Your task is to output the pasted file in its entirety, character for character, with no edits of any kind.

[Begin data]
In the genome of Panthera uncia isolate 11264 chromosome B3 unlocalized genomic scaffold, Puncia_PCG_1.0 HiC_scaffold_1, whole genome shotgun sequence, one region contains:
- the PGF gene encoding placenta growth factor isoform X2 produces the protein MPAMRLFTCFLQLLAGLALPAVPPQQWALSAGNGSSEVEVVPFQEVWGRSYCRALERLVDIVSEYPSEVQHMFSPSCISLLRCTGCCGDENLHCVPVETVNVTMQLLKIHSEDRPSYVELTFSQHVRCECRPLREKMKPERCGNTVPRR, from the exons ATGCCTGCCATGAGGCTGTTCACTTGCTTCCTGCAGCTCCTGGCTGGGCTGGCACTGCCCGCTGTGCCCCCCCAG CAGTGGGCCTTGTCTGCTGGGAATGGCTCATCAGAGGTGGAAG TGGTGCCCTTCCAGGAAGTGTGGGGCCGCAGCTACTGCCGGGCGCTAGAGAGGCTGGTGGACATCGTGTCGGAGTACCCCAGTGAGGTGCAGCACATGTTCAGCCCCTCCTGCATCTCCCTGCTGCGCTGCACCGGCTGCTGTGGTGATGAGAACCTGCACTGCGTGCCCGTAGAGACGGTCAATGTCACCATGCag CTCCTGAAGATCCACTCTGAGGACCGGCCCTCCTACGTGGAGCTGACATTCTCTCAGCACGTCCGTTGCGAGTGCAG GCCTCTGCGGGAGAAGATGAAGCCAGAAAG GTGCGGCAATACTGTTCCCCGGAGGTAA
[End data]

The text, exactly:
In the genome of Panthera uncia isolate 11264 chromosome B3 unlocalized genomic scaffold, Puncia_PCG_1.0 HiC_scaffold_1, whole genome shotgun sequence, one region contains:
- the PGF gene encoding placenta growth factor isoform X2 produces the protein MPAMRLFTCFLQLLAGLALPAVPPQQWALSAGNGSSEVEVVPFQEVWGRSYCRALERLVDIVSEYPSEVQHMFSPSCISLLRCTGCCGDENLHCVPVETVNVTMQLLKIHSEDRPSYVELTFSQHVRCECRPLREKMKPERCGNTVPRR, from the exons ATGCCTGCCATGAGGCTGTTCACTTGCTTCCTGCAGCTCCTGGCTGGGCTGGCACTGCCCGCTGTGCCCCCCCAG CAGTGGGCCTTGTCTGCTGGGAATGGCTCATCAGAGGTGGAAG TGGTGCCCTTCCAGGAAGTGTGGGGCCGCAGCTACTGCCGGGCGCTAGAGAGGCTGGTGGACATCGTGTCGGAGTACCCCAGTGAGGTGCAGCACATGTTCAGCCCCTCCTGCATCTCCCTGCTGCGCTGCACCGGCTGCTGTGGTGATGAGAACCTGCACTGCGTGCCCGTAGAGACGGTCAATGTCACCATGCag CTCCTGAAGATCCACTCTGAGGACCGGCCCTCCTACGTGGAGCTGACATTCTCTCAGCACGTCCGTTGCGAGTGCAG GCCTCTGCGGGAGAAGATGAAGCCAGAAAG GTGCGGCAATACTGTTCCCCGGAGGTAA